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132nd Wing honor guardsman of the year motivated by people he serves

Maste Sgt. Matthew P. Flowers receives the 132d Wing Honor Guard Member of the Year Award from Col. Shawn Ford, commander 132d Wing on November 5, 2016 at the Des Moines Airbase. The award presentation was part of the 132d Wing's annual awards ceremoney. (U.S. Air National Guard photo by Staff Sgt. Michael J. Kelly)

Maste Sgt. Matthew P. Flowers receives the 132d Wing Honor Guard Member of the Year Award from Col. Shawn Ford, commander 132d Wing on November 5, 2016 at the Des Moines Airbase. The award presentation was part of the 132d Wing's annual awards ceremoney. (U.S. Air National Guard photo by Staff Sgt. Michael J. Kelly)

Des Moines, IA --

The hangar quiets as hundreds of military members stand at attention. Still, quiet and unmoving, they stare straight ahead.

 

Down the aisle marches four Airmen, clad in blue, silent and seamlessly in-step as they bear rifles and colors.

They advance to the stage, place the flags into position and salute with flawless precision. The Star Spangled Banner plays, ends and the four Airmen recede down the aisle completing their mission of honor, excellence and respect.

 

In November, 2016, Master Sgt. Matthew Flowers, 233rd Intelligence Surveillance and Reconnaissance Group (ISRG), was awarded the Base Honor Guard Member of the Year award.

 

Flowers’ pursuit of excellence is fueled by the impact his duties have on the people involved.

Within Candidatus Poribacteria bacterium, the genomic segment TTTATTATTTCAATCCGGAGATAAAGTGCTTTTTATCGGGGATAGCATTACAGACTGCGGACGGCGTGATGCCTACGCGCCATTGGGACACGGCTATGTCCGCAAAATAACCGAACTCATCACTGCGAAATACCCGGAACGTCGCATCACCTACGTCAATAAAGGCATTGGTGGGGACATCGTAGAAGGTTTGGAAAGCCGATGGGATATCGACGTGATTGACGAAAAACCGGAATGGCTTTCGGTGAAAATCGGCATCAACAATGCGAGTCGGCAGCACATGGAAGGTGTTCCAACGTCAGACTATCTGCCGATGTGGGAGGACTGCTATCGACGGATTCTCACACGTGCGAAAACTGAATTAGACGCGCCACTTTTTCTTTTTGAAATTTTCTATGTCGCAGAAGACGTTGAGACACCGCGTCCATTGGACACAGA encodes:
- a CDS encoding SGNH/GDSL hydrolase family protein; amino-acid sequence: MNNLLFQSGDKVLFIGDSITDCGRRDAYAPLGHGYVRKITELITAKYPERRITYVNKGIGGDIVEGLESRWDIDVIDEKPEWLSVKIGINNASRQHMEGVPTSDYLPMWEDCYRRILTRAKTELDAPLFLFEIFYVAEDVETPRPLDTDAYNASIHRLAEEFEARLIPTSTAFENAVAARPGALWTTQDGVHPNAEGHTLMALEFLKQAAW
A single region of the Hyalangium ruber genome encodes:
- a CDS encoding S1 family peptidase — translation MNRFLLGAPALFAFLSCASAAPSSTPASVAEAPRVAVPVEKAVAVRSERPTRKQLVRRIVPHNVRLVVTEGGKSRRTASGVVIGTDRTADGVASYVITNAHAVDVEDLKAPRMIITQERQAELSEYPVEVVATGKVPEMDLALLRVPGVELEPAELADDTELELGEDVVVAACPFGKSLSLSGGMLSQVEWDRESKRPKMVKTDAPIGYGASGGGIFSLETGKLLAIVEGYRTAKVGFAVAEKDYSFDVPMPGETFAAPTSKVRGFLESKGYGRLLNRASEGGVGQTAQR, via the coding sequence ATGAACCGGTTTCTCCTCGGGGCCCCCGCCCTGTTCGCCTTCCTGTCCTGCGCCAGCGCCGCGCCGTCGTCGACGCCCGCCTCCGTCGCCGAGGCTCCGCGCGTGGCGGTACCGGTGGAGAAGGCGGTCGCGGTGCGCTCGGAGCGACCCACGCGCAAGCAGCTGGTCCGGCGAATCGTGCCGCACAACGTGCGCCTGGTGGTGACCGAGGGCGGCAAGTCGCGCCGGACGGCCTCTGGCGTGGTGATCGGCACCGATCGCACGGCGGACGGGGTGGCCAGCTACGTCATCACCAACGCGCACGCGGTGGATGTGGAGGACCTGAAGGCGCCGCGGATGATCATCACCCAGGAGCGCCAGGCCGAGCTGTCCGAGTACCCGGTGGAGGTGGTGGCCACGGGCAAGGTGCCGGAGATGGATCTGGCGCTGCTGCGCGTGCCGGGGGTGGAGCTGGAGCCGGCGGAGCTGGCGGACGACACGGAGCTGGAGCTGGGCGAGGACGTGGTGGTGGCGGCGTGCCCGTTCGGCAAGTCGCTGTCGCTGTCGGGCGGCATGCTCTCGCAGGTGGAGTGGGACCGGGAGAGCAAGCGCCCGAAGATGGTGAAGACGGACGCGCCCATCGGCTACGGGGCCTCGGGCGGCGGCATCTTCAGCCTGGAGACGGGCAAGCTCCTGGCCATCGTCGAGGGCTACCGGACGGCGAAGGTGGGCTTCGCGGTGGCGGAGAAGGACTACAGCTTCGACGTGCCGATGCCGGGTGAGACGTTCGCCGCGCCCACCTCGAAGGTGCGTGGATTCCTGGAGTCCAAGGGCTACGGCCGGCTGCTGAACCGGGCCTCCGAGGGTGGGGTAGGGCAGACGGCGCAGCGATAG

His honor guard journey started when he was active duty at Kadena Air Base, Japan. There, Flowers learned the rigorous protocols and requirements and also worked alongside other services, gaining more knowledge about the honor guard.

 

When Flowers joined the 132nd Wing, he felt that he wasn’t doing enough performing just his normal duties and decided to join the wing’s honor guard team.

 

“I wanted to do something more than a traditional guardsman and be able to give back,” said Flowers.

Transitioning back into the rigorous training and precise movements of honor guard details took some getting used to.

“It was a little challenging at first,” said Flowers. “But after a few drills and doing a few more honor guard details, it all came back.”

 

Being in the base honor guard presents a variety of challenges. Members have the ability to qualify for the colors team, rifle team and funeral team. Careful coordination between team members is essential to performing a crisp and cohesive detail.

 

“He’s probably the most valuable member of the team,” said Staff Sgt. Marcus Goins, a targeteer with the 233rd ISRG and base honor guard member. “His ability to operate on all the different teams as well as his active duty experience allows for him to help us with every situation we face.”

 

For Flowers, executing a successful and precise detail is not the only reason he enjoys being in the honor guard but also the meaning behind every detail he performs, especially burials and funerals.

 

“Giving the remaining family members the respect for what their family member did is really important to me,” said Flowers. “To see some of the folks we’ve laid to rest is very humbling, knowing that they have done so much for us.”

 

Another of Flowers’ goals as the senior ranking honor guard member has been to mentor younger Airmen in the honor guard by teaching them the skills to perform their duties and by giving them a chance to take the leadership on

details.

 

“Even though he’s the highest ranking member, he’s not afraid to step back and let the younger members lead,” said Goins.

 

Flowers plans to continue performing his duties in 132nd Wing Honor Guard.

 

“I love it and don’t foresee getting out anytime soon,” said Flowers.